The date of Sunday January 5, 2014 might not seem too significant for many outside of MK Dons, but it is probably when the wheels began to fall off this season’s play-off fight.
Saturday just gone was undoubtedly the day that Dons awoke from their play-off dream, but the morning after the heroic 3-3 draw at the DW Stadium left Karl Robinson with a different headache than a celebratory hangover.
That Sunday in January, of course, is the date when Robinson’s dream team, the team he spent all summer trying to piece together, fell apart.
Gone was his talisman Patrick Bamford: bound for Derby. Gone was Dale Jennings: the winger Robinson made no secrets about lusting after for several years. Gone was Jordan Spence: the defender who came in to plug an injury gap and became undroppable. Gone was Samir Carruthers: the midfielder who was beginning to run the show in behind Bamford. Fortunately for Robinson, he’d return, but it’d be short-lived.
Before the month was out, three departures became four when Shaun Williams swapped white for the blue of Millwall. What little money Dons got from the deal certainly came too late for Robinson to make any significant moves in the January transfer window, though it probably helped bring Spence back for the remainder of the season.
Robinson’s side were slow starters, but had finally clicked into gear just before Christmas. Winning at Molineux in early December against Wolves might’ve been seen as a fluke had Dons not gone on a run which would see them lose just once in 10. Since January 5, Dons have won eight, drawn three and lost nine times.
Like it or not, loan players are a huge part of recruitment for Football League clubs. It’s just the nature of the beast, but Dons unfortunately aren’t in a position to throw a couple of million pounds at a player of Bamford’s quality.
But it wasn’t just losing the loan players that sparked Dons’ downfall. Until that point, Dons had struggled with injuries, but not to the scale or magnitude they are today.
Dean Bowditch and Daniel Powell had missed the early part of the season, but the emergence of Carruthers, and later Jennings, was doing a good job glossing over the absent pair - so much so that the returning Powell could barely get a look in while Carruthers and Jennings were available.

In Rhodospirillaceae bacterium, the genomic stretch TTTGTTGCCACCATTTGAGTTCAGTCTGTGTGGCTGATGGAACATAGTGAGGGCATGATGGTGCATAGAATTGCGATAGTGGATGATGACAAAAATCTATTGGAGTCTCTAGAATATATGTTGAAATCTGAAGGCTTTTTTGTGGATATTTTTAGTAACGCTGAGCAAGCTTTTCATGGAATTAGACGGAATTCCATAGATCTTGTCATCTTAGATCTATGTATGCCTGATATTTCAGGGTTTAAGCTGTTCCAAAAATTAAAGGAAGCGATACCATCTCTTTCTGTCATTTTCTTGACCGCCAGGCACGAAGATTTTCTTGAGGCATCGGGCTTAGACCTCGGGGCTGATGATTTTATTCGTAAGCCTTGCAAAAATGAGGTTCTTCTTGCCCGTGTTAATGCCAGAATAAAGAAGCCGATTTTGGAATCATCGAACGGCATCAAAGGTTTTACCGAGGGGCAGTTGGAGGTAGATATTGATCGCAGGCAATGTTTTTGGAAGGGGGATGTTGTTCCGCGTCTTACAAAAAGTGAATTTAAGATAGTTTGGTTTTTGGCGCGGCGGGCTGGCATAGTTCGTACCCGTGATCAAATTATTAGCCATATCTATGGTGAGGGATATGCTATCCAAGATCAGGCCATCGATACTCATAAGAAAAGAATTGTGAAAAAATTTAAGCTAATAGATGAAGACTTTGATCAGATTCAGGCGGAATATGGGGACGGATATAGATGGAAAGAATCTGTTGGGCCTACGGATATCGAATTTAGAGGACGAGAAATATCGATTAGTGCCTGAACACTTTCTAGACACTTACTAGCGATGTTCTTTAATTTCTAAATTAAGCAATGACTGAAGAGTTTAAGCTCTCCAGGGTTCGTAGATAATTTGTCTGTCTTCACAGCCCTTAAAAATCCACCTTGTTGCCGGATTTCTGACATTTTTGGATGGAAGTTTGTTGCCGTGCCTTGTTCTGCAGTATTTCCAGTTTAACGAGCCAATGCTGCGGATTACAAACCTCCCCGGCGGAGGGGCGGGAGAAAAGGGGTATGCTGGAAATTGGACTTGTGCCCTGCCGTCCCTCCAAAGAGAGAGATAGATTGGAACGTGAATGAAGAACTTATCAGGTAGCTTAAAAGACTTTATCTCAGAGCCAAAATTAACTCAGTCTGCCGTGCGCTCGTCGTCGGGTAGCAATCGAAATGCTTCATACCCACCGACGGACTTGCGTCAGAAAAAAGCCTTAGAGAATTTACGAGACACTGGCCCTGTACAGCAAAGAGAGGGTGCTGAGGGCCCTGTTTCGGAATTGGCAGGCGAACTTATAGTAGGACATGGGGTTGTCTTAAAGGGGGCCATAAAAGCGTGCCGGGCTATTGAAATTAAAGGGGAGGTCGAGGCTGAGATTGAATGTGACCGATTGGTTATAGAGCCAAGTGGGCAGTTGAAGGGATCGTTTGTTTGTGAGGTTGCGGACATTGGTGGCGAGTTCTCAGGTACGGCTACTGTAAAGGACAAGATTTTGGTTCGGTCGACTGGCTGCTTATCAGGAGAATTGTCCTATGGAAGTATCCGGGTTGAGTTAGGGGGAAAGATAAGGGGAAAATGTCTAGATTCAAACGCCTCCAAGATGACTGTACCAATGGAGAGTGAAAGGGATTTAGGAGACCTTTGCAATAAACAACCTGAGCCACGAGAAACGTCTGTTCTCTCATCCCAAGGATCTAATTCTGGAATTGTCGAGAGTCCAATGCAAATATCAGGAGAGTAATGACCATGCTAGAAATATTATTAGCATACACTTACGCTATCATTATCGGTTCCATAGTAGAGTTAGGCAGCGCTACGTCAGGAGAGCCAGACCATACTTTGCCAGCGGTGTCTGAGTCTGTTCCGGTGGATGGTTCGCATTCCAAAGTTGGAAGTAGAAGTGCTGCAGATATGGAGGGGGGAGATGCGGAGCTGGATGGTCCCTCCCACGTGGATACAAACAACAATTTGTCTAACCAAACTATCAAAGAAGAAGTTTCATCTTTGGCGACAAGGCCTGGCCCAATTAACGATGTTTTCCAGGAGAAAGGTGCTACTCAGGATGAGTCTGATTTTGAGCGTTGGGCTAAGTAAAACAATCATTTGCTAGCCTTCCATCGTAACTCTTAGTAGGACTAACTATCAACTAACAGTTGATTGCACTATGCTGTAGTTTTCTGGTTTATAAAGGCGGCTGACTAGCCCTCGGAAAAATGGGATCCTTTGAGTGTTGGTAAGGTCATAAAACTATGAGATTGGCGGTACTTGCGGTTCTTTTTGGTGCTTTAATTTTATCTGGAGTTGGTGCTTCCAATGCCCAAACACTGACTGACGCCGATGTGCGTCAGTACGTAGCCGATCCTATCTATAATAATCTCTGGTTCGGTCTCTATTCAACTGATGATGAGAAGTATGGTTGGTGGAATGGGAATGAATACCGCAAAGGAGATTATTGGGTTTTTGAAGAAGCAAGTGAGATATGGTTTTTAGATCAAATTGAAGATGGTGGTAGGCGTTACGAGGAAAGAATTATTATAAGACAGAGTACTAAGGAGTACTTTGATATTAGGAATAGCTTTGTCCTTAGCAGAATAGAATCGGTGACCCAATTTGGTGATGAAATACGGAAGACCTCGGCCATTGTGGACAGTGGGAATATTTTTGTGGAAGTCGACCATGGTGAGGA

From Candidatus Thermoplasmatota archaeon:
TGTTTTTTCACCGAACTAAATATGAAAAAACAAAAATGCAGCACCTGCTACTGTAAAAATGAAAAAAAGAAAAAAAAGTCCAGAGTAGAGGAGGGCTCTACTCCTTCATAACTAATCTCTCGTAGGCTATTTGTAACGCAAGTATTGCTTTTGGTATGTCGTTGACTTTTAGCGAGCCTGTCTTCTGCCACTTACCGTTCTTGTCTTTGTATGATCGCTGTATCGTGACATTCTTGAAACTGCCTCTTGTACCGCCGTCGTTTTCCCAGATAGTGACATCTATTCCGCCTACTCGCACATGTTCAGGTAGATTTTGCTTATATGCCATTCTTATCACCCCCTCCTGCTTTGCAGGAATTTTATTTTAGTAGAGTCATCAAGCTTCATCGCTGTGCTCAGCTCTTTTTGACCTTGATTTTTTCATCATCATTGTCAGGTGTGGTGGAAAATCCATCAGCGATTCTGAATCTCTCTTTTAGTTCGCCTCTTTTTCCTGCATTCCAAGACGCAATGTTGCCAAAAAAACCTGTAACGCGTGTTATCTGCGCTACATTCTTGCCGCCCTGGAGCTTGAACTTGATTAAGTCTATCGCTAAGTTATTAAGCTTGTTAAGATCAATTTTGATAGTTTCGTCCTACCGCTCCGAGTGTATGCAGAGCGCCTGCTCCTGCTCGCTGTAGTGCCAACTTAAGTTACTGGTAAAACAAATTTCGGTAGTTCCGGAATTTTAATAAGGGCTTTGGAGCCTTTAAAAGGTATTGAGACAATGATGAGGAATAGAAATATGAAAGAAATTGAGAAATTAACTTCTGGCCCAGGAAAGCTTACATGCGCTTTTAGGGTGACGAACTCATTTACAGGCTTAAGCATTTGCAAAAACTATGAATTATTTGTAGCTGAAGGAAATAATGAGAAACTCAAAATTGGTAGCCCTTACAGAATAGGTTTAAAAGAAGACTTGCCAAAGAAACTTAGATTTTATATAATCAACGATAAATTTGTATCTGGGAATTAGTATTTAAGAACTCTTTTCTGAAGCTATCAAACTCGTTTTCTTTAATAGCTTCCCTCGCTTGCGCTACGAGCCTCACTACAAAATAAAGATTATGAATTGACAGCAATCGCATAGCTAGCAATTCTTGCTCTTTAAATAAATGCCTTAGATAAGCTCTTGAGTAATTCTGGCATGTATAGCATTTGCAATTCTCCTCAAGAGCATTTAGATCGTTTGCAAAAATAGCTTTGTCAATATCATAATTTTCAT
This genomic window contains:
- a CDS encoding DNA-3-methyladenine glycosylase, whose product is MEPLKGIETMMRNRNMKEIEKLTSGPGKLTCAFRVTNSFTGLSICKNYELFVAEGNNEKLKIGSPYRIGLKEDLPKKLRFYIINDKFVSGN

There were blows too for Antony Kay, who missed three months, and David Martin, who was in out of the side for two months with recurring problems. But to an extent, their injuries could be covered while the squad was a bit deeper.
Come January 5 though, the injury list began to grow and it has barely looked back since. Carruthers’ season was ended in mid-February after a knee injury barely 15 minutes into the game with Preston, which would also see the end of Lee Hodson’s campaign. Robinson’s midfield Rolls Royces Darren Potter and Stephen Gleeson would soon follow, Ben Reeves had to hang up his goal-scoring boots for the season far too early through injury, and Bowditch’s returns would be fleeting, but a hamstring problem at Sixfields earlier this month would ultimately end his season before it ever started.
A replacement for Bamford’s goal never materialised either. Experiments with Chris Long and more recently James Loveridge have shown if nothing else, Bamford was a one-off. When Dons have needed guaranteed goals to keep them in the hunt, they’ve found themselves in a position risking youngsters with no first team experience. And with at least two high profile transfer deals for players with proven track records falling at the final hurdle, it’s hardly a surprise that goals have come at a premium in 2014. Dons have scored just 20 in 20.
There have been signs of life still among the squad since January, of course. Form away from stadium:mk has taken a dramatic uplift, with incredible scenes at the County Ground in Swindon and against Notts County at Meadow Lane. But the celebrations have been few and far between.
Robinson has suggested a clear-out in the summer could well be on the cards, and it’s not difficult to see which players the manager would have no hesitation in wielding the axe to.
What is most important for Dons now though is the head start they can get on their rivals in recruiting next season’s dream team. As it stands with Dons in eighth, four of the teams above them will remain in League 1 next season and will want out of the third tier just as much. But while those in the play-offs will harbour dreams of Wembley for another month or so, Robinson and his back-room team could already have key pieces wrapped up ahead of time.
With money supposedly at his disposal though, there little be little margin for error next season, and certainly no room for any more January 5s.